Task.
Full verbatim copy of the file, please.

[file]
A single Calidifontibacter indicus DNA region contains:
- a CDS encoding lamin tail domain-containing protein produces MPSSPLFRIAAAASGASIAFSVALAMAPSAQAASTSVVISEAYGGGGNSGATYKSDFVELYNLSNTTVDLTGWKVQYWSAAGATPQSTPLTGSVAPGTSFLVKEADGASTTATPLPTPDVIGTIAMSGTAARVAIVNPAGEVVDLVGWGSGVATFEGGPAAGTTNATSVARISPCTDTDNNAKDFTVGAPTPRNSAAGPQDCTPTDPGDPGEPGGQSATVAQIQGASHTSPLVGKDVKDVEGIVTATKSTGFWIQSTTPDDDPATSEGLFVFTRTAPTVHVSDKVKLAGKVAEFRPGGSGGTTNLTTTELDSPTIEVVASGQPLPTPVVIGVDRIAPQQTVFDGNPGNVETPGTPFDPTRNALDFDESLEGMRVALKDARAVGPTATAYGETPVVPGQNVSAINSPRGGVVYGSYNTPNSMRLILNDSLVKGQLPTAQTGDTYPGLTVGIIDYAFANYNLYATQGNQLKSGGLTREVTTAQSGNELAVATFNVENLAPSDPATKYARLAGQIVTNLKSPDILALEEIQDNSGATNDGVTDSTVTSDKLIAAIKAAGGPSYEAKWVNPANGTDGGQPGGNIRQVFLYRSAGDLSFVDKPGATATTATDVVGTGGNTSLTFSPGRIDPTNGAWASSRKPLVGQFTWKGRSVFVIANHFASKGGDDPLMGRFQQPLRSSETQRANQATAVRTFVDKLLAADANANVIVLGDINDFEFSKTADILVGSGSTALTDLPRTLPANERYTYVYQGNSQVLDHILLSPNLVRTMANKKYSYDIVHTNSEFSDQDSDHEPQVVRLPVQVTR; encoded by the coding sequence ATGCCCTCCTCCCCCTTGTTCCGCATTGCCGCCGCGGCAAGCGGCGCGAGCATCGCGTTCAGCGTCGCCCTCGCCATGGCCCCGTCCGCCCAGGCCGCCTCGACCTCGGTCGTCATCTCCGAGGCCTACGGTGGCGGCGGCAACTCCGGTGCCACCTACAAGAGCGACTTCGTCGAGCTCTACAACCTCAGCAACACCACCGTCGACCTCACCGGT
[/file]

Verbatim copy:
A single Calidifontibacter indicus DNA region contains:
- a CDS encoding lamin tail domain-containing protein produces MPSSPLFRIAAAASGASIAFSVALAMAPSAQAASTSVVISEAYGGGGNSGATYKSDFVELYNLSNTTVDLTGWKVQYWSAAGATPQSTPLTGSVAPGTSFLVKEADGASTTATPLPTPDVIGTIAMSGTAARVAIVNPAGEVVDLVGWGSGVATFEGGPAAGTTNATSVARISPCTDTDNNAKDFTVGAPTPRNSAAGPQDCTPTDPGDPGEPGGQSATVAQIQGASHTSPLVGKDVKDVEGIVTATKSTGFWIQSTTPDDDPATSEGLFVFTRTAPTVHVSDKVKLAGKVAEFRPGGSGGTTNLTTTELDSPTIEVVASGQPLPTPVVIGVDRIAPQQTVFDGNPGNVETPGTPFDPTRNALDFDESLEGMRVALKDARAVGPTATAYGETPVVPGQNVSAINSPRGGVVYGSYNTPNSMRLILNDSLVKGQLPTAQTGDTYPGLTVGIIDYAFANYNLYATQGNQLKSGGLTREVTTAQSGNELAVATFNVENLAPSDPATKYARLAGQIVTNLKSPDILALEEIQDNSGATNDGVTDSTVTSDKLIAAIKAAGGPSYEAKWVNPANGTDGGQPGGNIRQVFLYRSAGDLSFVDKPGATATTATDVVGTGGNTSLTFSPGRIDPTNGAWASSRKPLVGQFTWKGRSVFVIANHFASKGGDDPLMGRFQQPLRSSETQRANQATAVRTFVDKLLAADANANVIVLGDINDFEFSKTADILVGSGSTALTDLPRTLPANERYTYVYQGNSQVLDHILLSPNLVRTMANKKYSYDIVHTNSEFSDQDSDHEPQVVRLPVQVTR; encoded by the coding sequence ATGCCCTCCTCCCCCTTGTTCCGCATTGCCGCCGCGGCAAGCGGCGCGAGCATCGCGTTCAGCGTCGCCCTCGCCATGGCCCCGTCCGCCCAGGCCGCCTCGACCTCGGTCGTCATCTCCGAGGCCTACGGTGGCGGCGGCAACTCCGGTGCCACCTACAAGAGCGACTTCGTCGAGCTCTACAACCTCAGCAACACCACCGTCGACCTCACCGGT